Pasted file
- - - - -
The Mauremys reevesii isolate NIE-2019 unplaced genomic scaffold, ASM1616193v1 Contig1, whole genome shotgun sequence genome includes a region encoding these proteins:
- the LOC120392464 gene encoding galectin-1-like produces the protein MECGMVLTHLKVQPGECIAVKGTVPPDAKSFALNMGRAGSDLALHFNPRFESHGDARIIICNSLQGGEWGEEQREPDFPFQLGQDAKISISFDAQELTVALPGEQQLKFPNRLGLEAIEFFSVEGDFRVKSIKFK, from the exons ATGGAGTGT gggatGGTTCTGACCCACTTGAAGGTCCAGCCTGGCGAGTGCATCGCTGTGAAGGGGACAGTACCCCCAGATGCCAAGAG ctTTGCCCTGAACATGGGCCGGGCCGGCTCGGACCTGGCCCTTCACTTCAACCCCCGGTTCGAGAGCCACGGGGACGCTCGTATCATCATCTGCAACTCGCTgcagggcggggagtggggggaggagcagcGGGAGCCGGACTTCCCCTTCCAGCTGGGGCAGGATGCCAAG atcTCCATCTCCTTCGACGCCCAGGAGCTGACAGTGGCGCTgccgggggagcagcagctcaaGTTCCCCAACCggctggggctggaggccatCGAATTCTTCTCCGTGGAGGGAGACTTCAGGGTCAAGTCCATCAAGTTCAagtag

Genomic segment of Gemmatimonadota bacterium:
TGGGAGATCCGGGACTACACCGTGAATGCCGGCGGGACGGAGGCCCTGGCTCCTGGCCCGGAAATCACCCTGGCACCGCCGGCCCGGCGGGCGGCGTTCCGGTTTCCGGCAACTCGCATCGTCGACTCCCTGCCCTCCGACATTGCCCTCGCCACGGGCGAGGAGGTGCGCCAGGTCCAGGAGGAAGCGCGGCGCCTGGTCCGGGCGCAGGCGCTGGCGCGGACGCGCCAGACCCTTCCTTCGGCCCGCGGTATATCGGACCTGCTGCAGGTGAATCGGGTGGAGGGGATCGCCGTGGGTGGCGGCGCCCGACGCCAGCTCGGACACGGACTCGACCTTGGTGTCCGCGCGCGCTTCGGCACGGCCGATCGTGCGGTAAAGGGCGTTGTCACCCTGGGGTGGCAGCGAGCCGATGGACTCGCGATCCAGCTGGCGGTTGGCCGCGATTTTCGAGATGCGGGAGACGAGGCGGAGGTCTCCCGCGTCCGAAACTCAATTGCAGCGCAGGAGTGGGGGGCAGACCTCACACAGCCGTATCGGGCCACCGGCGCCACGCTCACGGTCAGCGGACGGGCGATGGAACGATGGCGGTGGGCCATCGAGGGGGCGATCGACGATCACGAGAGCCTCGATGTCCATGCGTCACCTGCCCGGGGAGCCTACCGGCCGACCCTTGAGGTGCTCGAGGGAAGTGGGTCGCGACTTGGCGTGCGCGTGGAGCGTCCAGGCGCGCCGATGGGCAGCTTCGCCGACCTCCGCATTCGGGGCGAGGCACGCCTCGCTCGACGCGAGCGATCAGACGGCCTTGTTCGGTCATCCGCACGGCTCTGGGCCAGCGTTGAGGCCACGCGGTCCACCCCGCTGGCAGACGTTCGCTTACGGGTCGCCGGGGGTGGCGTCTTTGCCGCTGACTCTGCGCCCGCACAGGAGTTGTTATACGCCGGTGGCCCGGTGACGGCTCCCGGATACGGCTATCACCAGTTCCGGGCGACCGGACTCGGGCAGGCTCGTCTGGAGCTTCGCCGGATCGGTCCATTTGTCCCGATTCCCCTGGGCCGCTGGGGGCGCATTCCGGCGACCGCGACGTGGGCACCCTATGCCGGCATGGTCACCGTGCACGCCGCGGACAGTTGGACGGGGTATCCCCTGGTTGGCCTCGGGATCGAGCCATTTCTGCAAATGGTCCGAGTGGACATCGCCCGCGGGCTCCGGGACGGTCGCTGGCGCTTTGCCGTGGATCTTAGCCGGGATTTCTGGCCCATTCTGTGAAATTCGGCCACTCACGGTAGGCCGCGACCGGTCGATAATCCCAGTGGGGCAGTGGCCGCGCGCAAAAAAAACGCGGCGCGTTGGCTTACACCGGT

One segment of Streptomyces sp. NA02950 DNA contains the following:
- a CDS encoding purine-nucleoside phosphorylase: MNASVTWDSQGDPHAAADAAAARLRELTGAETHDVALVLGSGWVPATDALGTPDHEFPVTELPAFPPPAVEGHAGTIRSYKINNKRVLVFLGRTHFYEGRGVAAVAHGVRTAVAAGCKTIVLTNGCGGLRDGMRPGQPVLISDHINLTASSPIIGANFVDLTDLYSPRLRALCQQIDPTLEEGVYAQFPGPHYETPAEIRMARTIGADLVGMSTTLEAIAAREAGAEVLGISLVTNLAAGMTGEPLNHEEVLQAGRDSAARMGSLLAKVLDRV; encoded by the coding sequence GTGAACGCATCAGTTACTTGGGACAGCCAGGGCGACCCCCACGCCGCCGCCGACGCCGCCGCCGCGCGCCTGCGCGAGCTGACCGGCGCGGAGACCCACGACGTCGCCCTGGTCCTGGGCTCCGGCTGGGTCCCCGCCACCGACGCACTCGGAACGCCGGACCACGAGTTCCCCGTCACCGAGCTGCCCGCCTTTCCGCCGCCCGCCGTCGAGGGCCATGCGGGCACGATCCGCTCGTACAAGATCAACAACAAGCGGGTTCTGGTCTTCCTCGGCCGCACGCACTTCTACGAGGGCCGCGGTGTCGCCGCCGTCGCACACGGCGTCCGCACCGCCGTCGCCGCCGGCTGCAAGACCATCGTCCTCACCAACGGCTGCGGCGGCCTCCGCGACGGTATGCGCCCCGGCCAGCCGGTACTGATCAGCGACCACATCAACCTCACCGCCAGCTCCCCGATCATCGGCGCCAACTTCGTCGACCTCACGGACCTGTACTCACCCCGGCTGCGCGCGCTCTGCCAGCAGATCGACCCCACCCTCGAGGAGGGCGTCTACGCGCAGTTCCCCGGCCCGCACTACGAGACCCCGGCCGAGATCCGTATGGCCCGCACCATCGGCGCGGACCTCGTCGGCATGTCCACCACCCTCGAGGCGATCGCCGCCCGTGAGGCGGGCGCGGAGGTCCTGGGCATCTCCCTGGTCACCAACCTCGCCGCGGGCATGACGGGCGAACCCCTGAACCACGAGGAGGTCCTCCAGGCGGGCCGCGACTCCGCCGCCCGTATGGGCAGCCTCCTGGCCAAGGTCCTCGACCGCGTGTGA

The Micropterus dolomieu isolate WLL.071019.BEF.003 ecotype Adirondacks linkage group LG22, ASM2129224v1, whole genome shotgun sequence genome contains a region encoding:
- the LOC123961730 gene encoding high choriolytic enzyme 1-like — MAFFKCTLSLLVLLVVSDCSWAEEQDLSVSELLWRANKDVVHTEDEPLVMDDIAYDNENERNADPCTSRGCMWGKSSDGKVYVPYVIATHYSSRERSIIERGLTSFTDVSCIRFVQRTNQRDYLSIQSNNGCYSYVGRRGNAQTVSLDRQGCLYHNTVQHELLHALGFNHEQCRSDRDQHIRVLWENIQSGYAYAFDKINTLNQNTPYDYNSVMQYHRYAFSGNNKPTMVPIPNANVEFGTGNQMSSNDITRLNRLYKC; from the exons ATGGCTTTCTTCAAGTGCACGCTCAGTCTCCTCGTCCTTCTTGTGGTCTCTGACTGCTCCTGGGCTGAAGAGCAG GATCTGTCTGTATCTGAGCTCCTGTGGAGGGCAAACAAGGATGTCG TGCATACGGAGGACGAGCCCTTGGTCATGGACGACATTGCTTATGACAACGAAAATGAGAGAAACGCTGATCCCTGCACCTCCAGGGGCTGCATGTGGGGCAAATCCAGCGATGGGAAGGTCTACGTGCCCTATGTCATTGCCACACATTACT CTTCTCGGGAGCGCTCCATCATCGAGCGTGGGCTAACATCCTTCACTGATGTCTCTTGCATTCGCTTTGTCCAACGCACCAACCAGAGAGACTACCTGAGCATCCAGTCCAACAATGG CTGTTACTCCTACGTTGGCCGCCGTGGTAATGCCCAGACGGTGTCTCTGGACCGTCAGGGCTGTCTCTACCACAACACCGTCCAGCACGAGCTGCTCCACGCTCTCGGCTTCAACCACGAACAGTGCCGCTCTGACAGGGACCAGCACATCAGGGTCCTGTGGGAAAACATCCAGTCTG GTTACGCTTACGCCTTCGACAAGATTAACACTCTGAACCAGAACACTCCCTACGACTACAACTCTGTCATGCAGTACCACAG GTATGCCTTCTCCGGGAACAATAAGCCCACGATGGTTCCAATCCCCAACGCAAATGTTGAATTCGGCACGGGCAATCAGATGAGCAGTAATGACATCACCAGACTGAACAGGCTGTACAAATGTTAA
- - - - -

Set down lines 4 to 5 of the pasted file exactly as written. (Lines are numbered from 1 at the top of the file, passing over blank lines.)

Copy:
TGGGAGATCCGGGACTACACCGTGAATGCCGGCGGGACGGAGGCCCTGGCTCCTGGCCCGGAAATCACCCTGGCACCGCCGGCCCGGCGGGCGGCGTTCCGGTTTCCGGCAACTCGCATCGTCGACTCCCTGCCCTCCGACATTGCCCTCGCCACGGGCGAGGAGGTGCGCCAGGTCCAGGAGGAAGCGCGGCGCCTGGTCCGGGCGCAGGCGCTGGCGCGGACGCGCCAGACCCTTCCTTCGGCCCGCGGTATATCGGACCTGCTGCAGGTGAATCGGGTGGAGGGGATCGCCGTGGGTGGCGGCGCCCGACGCCAGCTCGGACACGGACTCGACCTTGGTGTCCGCGCGCGCTTCGGCACGGCCGATCGTGCGGTAAAGGGCGTTGTCACCCTGGGGTGGCAGCGAGCCGATGGACTCGCGATCCAGCTGGCGGTTGGCCGCGATTTTCGAGATGCGGGAGACGAGGCGGAGGTCTCCCGCGTCCGAAACTCAATTGCAGCGCAGGAGTGGGGGGCAGACCTCACACAGCCGTATCGGGCCACCGGCGCCACGCTCACGGTCAGCGGACGGGCGATGGAACGATGGCGGTGGGCCATCGAGGGGGCGATCGACGATCACGAGAGCCTCGATGTCCATGCGTCACCTGCCCGGGGAGCCTACCGGCCGACCCTTGAGGTGCTCGAGGGAAGTGGGTCGCGACTTGGCGTGCGCGTGGAGCGTCCAGGCGCGCCGATGGGCAGCTTCGCCGACCTCCGCATTCGGGGCGAGGCACGCCTCGCTCGACGCGAGCGATCAGACGGCCTTGTTCGGTCATCCGCACGGCTCTGGGCCAGCGTTGAGGCCACGCGGTCCACCCCGCTGGCAGACGTTCGCTTACGGGTCGCCGGGGGTGGCGTCTTTGCCGCTGACTCTGCGCCCGCACAGGAGTTGTTATACGCCGGTGGCCCGGTGACGGCTCCCGGATACGGCTATCACCAGTTCCGGGCGACCGGACTCGGGCAGGCTCGTCTGGAGCTTCGCCGGATCGGTCCATTTGTCCCGATTCCCCTGGGCCGCTGGGGGCGCATTCCGGCGACCGCGACGTGGGCACCCTATGCCGGCATGGTCACCGTGCACGCCGCGGACAGTTGGACGGGGTATCCCCTGGTTGGCCTCGGGATCGAGCCATTTCTGCAAATGGTCCGAGTGGACATCGCCCGCGGGCTCCGGGACGGTCGCTGGCGCTTTGCCGTGGATCTTAGCCGGGATTTCTGGCCCATTCTGTGAAATTCGGCCACTCACGGTAGGCCGCGACCGGTCGATAATCCCAGTGGGGCAGTGGCCGCGCGCAAAAAAAACGCGGCGCGTTGGCTTACACCGGT

One segment of Streptomyces sp. NA02950 DNA contains the following: